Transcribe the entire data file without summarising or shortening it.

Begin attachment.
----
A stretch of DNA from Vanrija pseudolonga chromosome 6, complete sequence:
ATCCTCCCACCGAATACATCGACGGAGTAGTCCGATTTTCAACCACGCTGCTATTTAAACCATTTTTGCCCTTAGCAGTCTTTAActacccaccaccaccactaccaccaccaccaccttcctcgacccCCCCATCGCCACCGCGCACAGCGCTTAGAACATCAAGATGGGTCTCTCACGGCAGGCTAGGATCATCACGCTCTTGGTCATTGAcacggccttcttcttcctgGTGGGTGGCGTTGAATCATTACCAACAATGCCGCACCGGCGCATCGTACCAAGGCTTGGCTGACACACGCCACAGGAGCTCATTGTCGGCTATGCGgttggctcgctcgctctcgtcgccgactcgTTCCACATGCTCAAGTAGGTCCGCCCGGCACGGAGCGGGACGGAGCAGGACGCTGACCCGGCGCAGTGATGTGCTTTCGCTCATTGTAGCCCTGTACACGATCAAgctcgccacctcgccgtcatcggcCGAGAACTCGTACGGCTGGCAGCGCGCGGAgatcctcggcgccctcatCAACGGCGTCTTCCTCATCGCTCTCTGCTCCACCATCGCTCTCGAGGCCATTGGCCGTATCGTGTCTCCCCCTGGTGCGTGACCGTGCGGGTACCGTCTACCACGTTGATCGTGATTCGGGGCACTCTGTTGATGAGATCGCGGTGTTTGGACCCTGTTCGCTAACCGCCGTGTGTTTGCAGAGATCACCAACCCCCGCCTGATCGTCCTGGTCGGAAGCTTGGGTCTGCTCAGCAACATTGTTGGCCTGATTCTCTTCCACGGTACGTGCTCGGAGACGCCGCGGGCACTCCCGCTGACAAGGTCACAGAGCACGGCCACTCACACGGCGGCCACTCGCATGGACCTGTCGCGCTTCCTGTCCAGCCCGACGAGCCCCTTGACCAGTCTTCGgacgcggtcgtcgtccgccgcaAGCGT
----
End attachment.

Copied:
A stretch of DNA from Vanrija pseudolonga chromosome 6, complete sequence:
ATCCTCCCACCGAATACATCGACGGAGTAGTCCGATTTTCAACCACGCTGCTATTTAAACCATTTTTGCCCTTAGCAGTCTTTAActacccaccaccaccactaccaccaccaccaccttcctcgacccCCCCATCGCCACCGCGCACAGCGCTTAGAACATCAAGATGGGTCTCTCACGGCAGGCTAGGATCATCACGCTCTTGGTCATTGAcacggccttcttcttcctgGTGGGTGGCGTTGAATCATTACCAACAATGCCGCACCGGCGCATCGTACCAAGGCTTGGCTGACACACGCCACAGGAGCTCATTGTCGGCTATGCGgttggctcgctcgctctcgtcgccgactcgTTCCACATGCTCAAGTAGGTCCGCCCGGCACGGAGCGGGACGGAGCAGGACGCTGACCCGGCGCAGTGATGTGCTTTCGCTCATTGTAGCCCTGTACACGATCAAgctcgccacctcgccgtcatcggcCGAGAACTCGTACGGCTGGCAGCGCGCGGAgatcctcggcgccctcatCAACGGCGTCTTCCTCATCGCTCTCTGCTCCACCATCGCTCTCGAGGCCATTGGCCGTATCGTGTCTCCCCCTGGTGCGTGACCGTGCGGGTACCGTCTACCACGTTGATCGTGATTCGGGGCACTCTGTTGATGAGATCGCGGTGTTTGGACCCTGTTCGCTAACCGCCGTGTGTTTGCAGAGATCACCAACCCCCGCCTGATCGTCCTGGTCGGAAGCTTGGGTCTGCTCAGCAACATTGTTGGCCTGATTCTCTTCCACGGTACGTGCTCGGAGACGCCGCGGGCACTCCCGCTGACAAGGTCACAGAGCACGGCCACTCACACGGCGGCCACTCGCATGGACCTGTCGCGCTTCCTGTCCAGCCCGACGAGCCCCTTGACCAGTCTTCGgacgcggtcgtcgtccgccgcaAGCGT